WASHINGTON Treasury Secretary Jack Lew vowed Thursday that regulators will release a strict version of a long-awaited regulation that would ban proprietary trading and investment in hedge and equity funds by banks.
"Rule-writers will soon put forward a tough Volcker Rule that I expect to be true to President Obama's vision and the statute's intent," said Lew in prepared remarks before the Pew Charitable Trusts.
Lew said the rule would stop banks from making risky trades with taxpayers' money, while still protecting firms' ability to do market making activities, such as selling bonds.
He also stressed that the final rule would prohibit risky bets like JPMorgan Chase's $6.2 billion trading loss known as the "London Whale" and would put in place strong compliance requirements.
The financial system, he said, is now much safer with new tools at regulators' disposal, including the Volcker Rule, resolution authority to seize and unwind megabanks, and higher capital and liquidity requirements.
"Part of ensuring that financial institutions bear their own risk is to make certain they have sufficient capital to absorb losses they may face," said Lew.
U.S. regulators this summer released a set of capital rules that banks will need to begin complying with in January. But more safeguards are in the works, including a leverage proposal and prudential standards for banks with $50 billion or more in assets, he said, noting that both plans will soon be finalized.
Lew acknowledged the time it has taken regulators to implement many of these provisions in the Dodd-Frank Act, such as the Volcker Rule. But he said the right course of action is ensuring that regulators achieve the correct balance.
"While the process of putting these reforms in place has taken longer than we hoped, much has been done, and much is being completed," said Lew, who set a target date of year-end for regulators to complete remaining rules.
"Ultimately, the measure of our success will not hinge on how fast regulations were put in place, but whether we strike the right balance. That is, maintaining deep, liquid financial markets that promote strong credit creation and lending, and protecting our economy and the American taxpayer from excessive risk-taking."
Lew said the true test of whether these tools under Dodd-Frank will work won't come until the next crisis, but it's clear improvements have already been made.
"Dodd-Frank ended 'too big to fail' as a matter of law; tough rules are now in place to make sure banks have the capital to absorb their own losses; monitoring through stress tests is underway; and resolution authorities and plans are in place," said Lew.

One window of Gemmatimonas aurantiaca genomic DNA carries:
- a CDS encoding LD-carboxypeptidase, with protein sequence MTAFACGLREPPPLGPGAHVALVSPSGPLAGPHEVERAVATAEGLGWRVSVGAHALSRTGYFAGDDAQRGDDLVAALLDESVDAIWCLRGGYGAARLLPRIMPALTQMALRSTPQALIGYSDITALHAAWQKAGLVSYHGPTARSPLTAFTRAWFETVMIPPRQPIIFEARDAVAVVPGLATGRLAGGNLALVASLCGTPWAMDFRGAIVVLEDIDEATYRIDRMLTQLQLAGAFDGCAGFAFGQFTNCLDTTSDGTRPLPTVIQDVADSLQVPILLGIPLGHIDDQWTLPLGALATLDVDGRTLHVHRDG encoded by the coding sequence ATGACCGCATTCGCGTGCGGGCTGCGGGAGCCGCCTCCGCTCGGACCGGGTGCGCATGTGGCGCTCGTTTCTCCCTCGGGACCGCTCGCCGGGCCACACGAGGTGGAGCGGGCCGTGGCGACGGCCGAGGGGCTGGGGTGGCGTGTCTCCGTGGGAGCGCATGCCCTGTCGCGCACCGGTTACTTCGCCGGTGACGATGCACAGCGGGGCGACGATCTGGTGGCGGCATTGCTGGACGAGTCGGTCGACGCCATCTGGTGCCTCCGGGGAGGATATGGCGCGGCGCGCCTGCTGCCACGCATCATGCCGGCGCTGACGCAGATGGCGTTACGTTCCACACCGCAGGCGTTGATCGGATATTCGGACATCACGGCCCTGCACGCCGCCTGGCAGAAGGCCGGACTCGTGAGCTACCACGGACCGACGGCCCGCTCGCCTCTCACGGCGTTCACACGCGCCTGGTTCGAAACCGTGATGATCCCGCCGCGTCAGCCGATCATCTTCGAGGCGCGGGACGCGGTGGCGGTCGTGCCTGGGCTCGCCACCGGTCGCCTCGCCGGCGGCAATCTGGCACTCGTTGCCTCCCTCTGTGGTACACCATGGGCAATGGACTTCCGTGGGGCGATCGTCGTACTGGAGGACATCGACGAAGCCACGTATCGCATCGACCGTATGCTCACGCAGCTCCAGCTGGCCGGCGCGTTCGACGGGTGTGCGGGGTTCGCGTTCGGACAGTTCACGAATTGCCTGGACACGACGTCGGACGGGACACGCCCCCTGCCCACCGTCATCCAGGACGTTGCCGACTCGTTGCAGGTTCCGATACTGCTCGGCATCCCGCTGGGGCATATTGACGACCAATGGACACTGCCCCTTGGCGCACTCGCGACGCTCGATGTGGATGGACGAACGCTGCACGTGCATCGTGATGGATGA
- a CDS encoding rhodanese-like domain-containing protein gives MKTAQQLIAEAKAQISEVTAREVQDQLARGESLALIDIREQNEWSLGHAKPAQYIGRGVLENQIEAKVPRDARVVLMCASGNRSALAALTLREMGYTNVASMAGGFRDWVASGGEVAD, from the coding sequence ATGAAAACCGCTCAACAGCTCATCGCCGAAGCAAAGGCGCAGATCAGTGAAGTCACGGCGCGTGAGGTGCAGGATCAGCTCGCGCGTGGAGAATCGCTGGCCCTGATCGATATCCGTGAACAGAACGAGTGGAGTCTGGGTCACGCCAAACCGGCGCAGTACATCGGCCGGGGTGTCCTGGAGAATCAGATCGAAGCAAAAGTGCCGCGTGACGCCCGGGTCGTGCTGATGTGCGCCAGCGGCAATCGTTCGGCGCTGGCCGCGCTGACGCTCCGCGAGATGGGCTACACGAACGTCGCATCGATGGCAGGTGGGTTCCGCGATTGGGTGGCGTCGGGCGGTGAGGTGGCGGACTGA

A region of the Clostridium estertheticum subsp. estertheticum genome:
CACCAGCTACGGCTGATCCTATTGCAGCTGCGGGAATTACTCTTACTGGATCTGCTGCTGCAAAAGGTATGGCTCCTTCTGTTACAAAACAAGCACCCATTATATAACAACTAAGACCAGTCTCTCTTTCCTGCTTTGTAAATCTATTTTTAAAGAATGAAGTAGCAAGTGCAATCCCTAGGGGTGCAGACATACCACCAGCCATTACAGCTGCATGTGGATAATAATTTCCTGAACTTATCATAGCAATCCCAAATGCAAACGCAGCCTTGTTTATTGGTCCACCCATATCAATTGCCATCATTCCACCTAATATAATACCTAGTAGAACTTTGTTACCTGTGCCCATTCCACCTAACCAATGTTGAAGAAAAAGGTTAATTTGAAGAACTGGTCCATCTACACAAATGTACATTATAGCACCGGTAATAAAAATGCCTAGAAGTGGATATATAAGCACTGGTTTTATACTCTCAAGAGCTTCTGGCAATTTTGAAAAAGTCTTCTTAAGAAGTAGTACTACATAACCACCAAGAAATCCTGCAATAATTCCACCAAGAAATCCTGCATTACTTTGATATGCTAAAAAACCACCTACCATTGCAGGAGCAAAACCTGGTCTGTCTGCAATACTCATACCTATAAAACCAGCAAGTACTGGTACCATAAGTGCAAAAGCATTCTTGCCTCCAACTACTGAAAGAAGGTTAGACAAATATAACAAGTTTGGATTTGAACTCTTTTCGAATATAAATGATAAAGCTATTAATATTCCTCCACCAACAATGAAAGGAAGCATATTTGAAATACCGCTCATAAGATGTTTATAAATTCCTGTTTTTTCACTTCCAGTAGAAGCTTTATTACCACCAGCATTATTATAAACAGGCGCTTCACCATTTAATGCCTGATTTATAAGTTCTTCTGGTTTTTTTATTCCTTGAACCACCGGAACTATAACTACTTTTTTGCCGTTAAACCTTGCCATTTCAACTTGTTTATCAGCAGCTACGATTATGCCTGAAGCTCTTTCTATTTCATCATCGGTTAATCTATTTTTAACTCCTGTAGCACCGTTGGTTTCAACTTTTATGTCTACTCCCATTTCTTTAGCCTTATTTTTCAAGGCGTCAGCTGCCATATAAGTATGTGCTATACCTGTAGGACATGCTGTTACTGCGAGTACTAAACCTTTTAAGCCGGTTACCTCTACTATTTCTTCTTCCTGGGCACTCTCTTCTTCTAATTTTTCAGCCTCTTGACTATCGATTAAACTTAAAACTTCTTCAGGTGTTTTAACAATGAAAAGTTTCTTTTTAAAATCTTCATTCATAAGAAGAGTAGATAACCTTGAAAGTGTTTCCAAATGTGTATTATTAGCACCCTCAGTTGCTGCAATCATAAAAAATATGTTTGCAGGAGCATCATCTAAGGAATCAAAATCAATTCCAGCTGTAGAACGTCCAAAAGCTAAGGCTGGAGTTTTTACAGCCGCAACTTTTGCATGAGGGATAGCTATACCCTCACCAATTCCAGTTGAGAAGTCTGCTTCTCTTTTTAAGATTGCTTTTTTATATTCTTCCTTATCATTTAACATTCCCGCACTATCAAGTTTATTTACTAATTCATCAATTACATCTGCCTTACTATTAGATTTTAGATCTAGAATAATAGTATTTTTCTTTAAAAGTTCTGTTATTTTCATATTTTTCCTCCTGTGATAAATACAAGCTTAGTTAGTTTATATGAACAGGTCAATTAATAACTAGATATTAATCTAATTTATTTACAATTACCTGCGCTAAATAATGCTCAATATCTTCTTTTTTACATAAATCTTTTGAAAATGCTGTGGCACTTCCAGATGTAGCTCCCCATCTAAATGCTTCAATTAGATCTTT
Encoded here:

The Treasury secretary also stressed the necessity for Congress to provide regulatory agencies with adequate funding to do their jobs or else put Americans at risk for financial threats.
"Even in tight budgetary times, this is not a budget-driven choice, and we must provide regulators with sufficient resources to make the financial regulatory system work and protect working families from financial harm," said Lew.
Looking ahead to next year, Lew said he will strongly encourage further international cooperation by foreign countries to act faster to comply with new global rules.
"Our 2014 agenda is this: We will take steps to make sure that global banks meet the high standards we have set. That means moving swiftly to build strong and high-quality capital, properly weight risk assets, curb leverage, and build strong liquidity buffers to protect themselves in times of crisis," said Lew.
While the U.S. has moved ahead faster in many areas of reform, Lew said it's vital that other nations across the globe implement these recommendations as well, warning of the risks of an imbalanced system.
"There will be difficult cross-border issues to manage, and these are made more complex because other nations are moving far more slowly than the U.S.," said Lew.
The secretary said next year's agenda would be focused on completing work internationally to establish home and host authorities to wind down globally active firms, developing a new financial benchmark to replace LIBOR, and addressing risks tied to short-term wholesale funding and shadow banking.
"We are leaders in the international efforts to develop enhanced measures for all types of financial institutions, and working to align these approaches with the strong U.S. frameworks," said Lew. "Our aim is clear-we want a global race to the top."
But not all agreed with Lew's assessment that the current set of reforms under Dodd-Frank have ended "too big to fail."
Sen. Sherrod Brown, D-Ohio, argued it was too early for Lew to say regulators have met the test of whether further reforms would be necessary in eliminating to "too big to fail."
"It is premature for anyone to take a victory lap when 'too big to fail' policies are still alive and well," said Brown, a co-author of a "too big to fail" bill with Sen. David Vitter, R-La. in a press release. "Despite what some on Wall Street and in Washington may say, our work is not finished."
Vitter went even further to suggest Lew was "living on another planet" in thinking regulators could claim a win.
"Independent study after independent study shows that 'too big to fail' is alive and well with the Wall Street megabanks and they still enjoy a cost of funding advantage over their smaller competitors," said Vitter.